It is somewhat hard to watch Raintree County without remembering that the film came at an especially tumultuous time in the life of one of its stars. Montgomery Clift was in a horrific car accident during its troubled production, causing physical and emotional scars that eventually doomed him. Even if Clift had not been overwhelmed by his personal problems, Raintree County would still be a low-mark in his cinematic oeuvre, a slow, dull, almost nonsensical affair barely saved by its leads.
Indiana idealist Johnny Shawnessey (Clift) is lured away from his true love Nell (Eva Marie Saint) by fiery Southern belle Susanna (Elizabeth Taylor). John struggles with many things in this relationship, though oddly his efforts at reconciling his abolitionist views with marrying into a slave-owning family is the least troubling part. Susanna is to put it mildly flat-out bonkers.
She keeps a creepy doll collection that she hangs over their bed. She may have had a hand in the murder of her parents and loyal "mammy" (though the term is not used in the film). She may also be, horror of horrors, "Negro" herself (or as she puts it in her determined Southern accent, "Nee-grah"), as she is driven to near-insanity on the thought that her "mammy" may actually be her biological mother.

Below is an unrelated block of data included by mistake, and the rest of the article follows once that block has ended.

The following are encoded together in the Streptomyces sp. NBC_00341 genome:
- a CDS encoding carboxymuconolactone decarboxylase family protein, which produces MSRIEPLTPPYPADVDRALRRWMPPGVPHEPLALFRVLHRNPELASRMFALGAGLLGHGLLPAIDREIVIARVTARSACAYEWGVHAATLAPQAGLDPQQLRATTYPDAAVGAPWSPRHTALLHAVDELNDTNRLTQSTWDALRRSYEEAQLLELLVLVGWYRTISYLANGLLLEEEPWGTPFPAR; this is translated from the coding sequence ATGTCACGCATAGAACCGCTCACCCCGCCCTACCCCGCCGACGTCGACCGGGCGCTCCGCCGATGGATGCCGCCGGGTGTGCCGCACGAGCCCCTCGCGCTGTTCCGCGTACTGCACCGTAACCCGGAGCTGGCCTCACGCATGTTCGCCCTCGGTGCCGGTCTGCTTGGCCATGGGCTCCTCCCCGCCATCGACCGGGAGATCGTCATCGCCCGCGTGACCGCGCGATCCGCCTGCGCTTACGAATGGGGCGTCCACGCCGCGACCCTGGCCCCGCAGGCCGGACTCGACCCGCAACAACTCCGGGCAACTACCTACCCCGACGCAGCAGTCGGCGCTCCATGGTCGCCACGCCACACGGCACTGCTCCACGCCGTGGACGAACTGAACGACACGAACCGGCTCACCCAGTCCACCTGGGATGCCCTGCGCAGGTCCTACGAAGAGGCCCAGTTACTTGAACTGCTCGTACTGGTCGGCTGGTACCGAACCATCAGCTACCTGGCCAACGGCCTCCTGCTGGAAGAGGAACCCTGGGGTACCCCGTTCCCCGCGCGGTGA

Enter the Civil War. Initially, Johnny does not join the military, but once Susanna has gone back to Georgia and taken their son with her, he joins the boys in blue to find them both. A long search reunites Johnny with his son, but by now Susanna is institutionalized. He brings her back to Indiana where one of these meets a grisly end.
It was probably a surprise to viewers to see a film where Montgomery Clift is playing the sane and calm one in the midst of all the rambling, sometimes confusing storyline. I should say "storylines", as Millard Kaufman's adaptation of Ross Lockridge, Jr.'s novel at times is chaotic and/or unclear. Raintree County spends perhaps a good half hour or more on an extended tangent involving a randy Professor (Nigel Patrick) and a footrace with a local man, Orville "Flash" Perkins (Lee Marvin). You keep waiting for them to pop up again, and they do eventually, but by that time you've lost interest in the film as a whole.
Raintree County could best be described as Gone With the Light Breeze, a Southern epic romance that fails to be epic or romantic.
One final note: the constant mention of "Raintree County" brought back to mind the endless repetition of "Moses" in The Ten Commandments. One could make a drinking game over how often "Raintree County" is mentioned, and be positively drunk before Taylor goes really off the deep end.